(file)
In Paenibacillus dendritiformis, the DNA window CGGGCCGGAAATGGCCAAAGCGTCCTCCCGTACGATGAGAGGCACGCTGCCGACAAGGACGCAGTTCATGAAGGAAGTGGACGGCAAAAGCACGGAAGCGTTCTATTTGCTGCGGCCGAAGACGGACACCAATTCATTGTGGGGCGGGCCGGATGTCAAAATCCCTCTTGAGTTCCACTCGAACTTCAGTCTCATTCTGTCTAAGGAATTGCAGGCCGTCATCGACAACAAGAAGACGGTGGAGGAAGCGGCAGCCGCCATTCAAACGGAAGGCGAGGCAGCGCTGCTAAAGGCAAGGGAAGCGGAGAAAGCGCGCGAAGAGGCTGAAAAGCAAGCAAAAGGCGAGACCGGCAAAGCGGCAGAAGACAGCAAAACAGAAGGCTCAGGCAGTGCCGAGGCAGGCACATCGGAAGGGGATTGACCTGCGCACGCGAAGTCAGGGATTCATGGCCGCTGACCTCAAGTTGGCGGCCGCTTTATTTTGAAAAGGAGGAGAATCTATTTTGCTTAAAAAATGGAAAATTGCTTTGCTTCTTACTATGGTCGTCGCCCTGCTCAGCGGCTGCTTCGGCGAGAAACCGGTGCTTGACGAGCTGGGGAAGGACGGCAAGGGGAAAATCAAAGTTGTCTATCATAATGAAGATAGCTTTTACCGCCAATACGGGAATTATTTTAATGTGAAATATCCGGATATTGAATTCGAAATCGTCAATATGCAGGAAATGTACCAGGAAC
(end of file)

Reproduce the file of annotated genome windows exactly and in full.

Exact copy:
In Paenibacillus dendritiformis, the DNA window CGGGCCGGAAATGGCCAAAGCGTCCTCCCGTACGATGAGAGGCACGCTGCCGACAAGGACGCAGTTCATGAAGGAAGTGGACGGCAAAAGCACGGAAGCGTTCTATTTGCTGCGGCCGAAGACGGACACCAATTCATTGTGGGGCGGGCCGGATGTCAAAATCCCTCTTGAGTTCCACTCGAACTTCAGTCTCATTCTGTCTAAGGAATTGCAGGCCGTCATCGACAACAAGAAGACGGTGGAGGAAGCGGCAGCCGCCATTCAAACGGAAGGCGAGGCAGCGCTGCTAAAGGCAAGGGAAGCGGAGAAAGCGCGCGAAGAGGCTGAAAAGCAAGCAAAAGGCGAGACCGGCAAAGCGGCAGAAGACAGCAAAACAGAAGGCTCAGGCAGTGCCGAGGCAGGCACATCGGAAGGGGATTGACCTGCGCACGCGAAGTCAGGGATTCATGGCCGCTGACCTCAAGTTGGCGGCCGCTTTATTTTGAAAAGGAGGAGAATCTATTTTGCTTAAAAAATGGAAAATTGCTTTGCTTCTTACTATGGTCGTCGCCCTGCTCAGCGGCTGCTTCGGCGAGAAACCGGTGCTTGACGAGCTGGGGAAGGACGGCAAGGGGAAAATCAAAGTTGTCTATCATAATGAAGATAGCTTTTACCGCCAATACGGGAATTATTTTAATGTGAAATATCCGGATATTGAATTCGAAATCGTCAATATGCAGGAAATGTACCAGGAAC